by SGTech
7 replies
Hello All.

I have an offline client that is interested in marketing their product online. This is what they want:
  • A page keyword optimized that will drive customers to watch their webinar and either contact them by submitting their contact information for a free report or by calling a toll-free number therefore building a list.
  • Facebook ads targeting a certain demographic with the call to action to visit their page as noted above and take the same set of actions.
  • Put together a list of florists, wedding planners etc that may want to sell their product and send them information.

I can do all this. That's not a problem, but have no idea what to tell them it will cost. I know what MY costs will be to set everything up but do you guys happen to have any guidelines as to what I should quote these people?


#client #offline
  • Profile picture of the author Scott Voss
    So, if I understand you correctly...

    You will be creating:
    • 1 page website
    • Lead capture mechanism to collect contact info
    • Copy for multiple Facebook advertisments
    • Keyword/Demographic research for Facebook ads
    • Compiling a list of...
    Here are my thoughts on this, straight out of the gate:

    The single page site, including lead capture and list management ($125-$500), then $30-$100 per month maintenance

    Facebook Ads ($25-$75 each), then add $100-$200 per month for split-testing/maintainence the whole lot

    Compiling the list (variable): I would head over to sales genie and take whatever their cost is and add 20%.

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  • Profile picture of the author Debbie Songster
    Do you have an hourly rate?

    If you want to price it by the project - calculate the time it takes you x your hourly rate

    This is generally easier to do then to tell people what your hourly rate is. Most people don't want to pay more than $10 per hour and if they see your hourly rate is higher than that, it becomes all about the rate and not about the work.

    When you factor in the time don't forget the time you would spend conversing back and forth with the client. Add that time into your price.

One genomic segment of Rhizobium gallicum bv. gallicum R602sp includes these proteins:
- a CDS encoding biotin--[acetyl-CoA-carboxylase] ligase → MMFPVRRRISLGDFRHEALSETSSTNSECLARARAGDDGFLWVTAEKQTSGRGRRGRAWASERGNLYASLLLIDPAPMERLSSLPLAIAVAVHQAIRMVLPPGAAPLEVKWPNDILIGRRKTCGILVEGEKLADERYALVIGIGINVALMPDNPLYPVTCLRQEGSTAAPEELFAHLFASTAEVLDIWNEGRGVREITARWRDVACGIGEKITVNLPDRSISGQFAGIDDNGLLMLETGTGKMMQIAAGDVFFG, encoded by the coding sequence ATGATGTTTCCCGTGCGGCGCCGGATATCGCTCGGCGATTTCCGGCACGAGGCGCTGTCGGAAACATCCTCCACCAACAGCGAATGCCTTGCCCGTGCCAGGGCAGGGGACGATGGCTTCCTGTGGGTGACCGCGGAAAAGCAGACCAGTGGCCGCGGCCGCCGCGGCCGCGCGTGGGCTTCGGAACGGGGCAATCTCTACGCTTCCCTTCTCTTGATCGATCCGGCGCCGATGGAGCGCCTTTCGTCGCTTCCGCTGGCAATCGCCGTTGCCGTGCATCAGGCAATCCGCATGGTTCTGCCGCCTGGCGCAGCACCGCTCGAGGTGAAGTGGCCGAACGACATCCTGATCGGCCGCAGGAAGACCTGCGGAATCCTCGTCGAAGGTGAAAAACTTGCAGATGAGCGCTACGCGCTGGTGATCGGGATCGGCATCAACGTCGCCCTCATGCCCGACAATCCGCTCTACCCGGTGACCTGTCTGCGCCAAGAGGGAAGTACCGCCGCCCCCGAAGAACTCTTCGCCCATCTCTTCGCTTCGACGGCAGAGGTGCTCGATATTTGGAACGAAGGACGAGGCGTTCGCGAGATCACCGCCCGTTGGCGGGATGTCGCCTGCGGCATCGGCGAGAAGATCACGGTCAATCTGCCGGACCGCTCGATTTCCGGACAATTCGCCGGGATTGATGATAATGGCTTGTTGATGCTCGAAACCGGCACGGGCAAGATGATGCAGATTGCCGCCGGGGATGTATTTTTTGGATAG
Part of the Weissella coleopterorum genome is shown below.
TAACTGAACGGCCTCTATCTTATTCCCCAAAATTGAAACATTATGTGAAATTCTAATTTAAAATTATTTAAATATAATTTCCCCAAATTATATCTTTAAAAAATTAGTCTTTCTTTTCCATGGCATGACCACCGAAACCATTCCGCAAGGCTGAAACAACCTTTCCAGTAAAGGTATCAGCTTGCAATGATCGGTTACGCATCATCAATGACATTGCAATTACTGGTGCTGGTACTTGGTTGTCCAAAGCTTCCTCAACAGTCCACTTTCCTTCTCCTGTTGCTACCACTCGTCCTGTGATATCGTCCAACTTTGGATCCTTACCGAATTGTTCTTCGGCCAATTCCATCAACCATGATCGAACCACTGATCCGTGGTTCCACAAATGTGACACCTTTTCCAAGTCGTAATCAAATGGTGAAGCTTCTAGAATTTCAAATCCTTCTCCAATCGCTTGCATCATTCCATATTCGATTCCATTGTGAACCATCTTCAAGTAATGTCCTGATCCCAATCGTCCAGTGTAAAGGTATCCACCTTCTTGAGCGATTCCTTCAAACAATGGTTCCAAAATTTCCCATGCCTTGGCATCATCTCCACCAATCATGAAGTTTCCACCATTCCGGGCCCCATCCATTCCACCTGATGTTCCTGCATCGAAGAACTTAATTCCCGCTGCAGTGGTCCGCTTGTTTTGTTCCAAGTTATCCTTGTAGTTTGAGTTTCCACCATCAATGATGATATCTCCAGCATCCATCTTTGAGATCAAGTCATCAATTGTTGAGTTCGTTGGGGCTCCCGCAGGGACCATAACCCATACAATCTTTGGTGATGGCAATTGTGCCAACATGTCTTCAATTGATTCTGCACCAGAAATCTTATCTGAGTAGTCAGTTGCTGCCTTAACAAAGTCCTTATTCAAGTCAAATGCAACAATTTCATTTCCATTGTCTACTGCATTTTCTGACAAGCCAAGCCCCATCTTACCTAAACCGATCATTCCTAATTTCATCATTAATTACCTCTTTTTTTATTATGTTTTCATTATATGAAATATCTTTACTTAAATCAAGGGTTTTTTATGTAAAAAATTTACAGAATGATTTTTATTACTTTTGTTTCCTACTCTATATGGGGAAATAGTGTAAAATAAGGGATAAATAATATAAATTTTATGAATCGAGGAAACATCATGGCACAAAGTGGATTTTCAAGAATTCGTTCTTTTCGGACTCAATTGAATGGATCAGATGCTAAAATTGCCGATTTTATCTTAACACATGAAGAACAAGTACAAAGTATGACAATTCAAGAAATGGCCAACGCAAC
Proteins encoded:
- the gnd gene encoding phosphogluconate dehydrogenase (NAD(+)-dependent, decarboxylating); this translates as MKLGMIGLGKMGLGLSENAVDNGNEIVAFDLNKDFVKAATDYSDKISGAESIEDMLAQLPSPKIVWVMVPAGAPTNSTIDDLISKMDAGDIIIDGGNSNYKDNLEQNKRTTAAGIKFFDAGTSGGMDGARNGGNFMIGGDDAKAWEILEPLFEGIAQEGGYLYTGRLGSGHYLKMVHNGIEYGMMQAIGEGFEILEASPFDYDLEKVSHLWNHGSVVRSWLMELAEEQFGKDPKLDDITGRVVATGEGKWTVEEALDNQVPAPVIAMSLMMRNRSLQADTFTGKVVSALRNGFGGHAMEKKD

Its easy to forget that talking to people or writing emails takes up a large portion of your day. At the end of the day when you look at "billable" hrs, you'll find you haven't made much.

    Getting back in the grove after taking a year off following a family tragedy.

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    • Profile picture of the author buddy7
      Originally Posted by Michael William View Post

      I normally outsource and double. No work and easy profits.
      Nice! I like it.
      Signature Equiping Christ-Centered Entrepreneurs to Launch their own Business.
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  • Profile picture of the author dremora
    Autoresponder is a powerful tool and targeted ads on facebook require expertise and copy writing skills, so don't undercharge. If you bring them a lot of leads with these campaigns, raise the price. make sure to keep track of the leads and where they are coming from... Calculate the life time value of the customer, and charge them either per lead you bring (depends on the lifetime value of customer) or a percentage per lead you convert (start with 10% or so if you are brand new to this) Either way percentage is the way to go. You can charge a monthly fee initially but I strongly recommend switchign to percentages once you get solid results.
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  • Profile picture of the author hustlenflow
    500 with a small monthly fee would be a generous price.
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  • Profile picture of the author Nic Lynn
    What is the cost of their product/service?
    What is the estimated margin on that product/service?
    How many products/service packages are they selling per month today?
    How many could they be selling after you implement your solution?

    Take those numbers and figure out what your client's upside is and then charge them anywhere from 25%-50% of what their increased sales will be per month.

    That is just one way to go... plenty of other options too.
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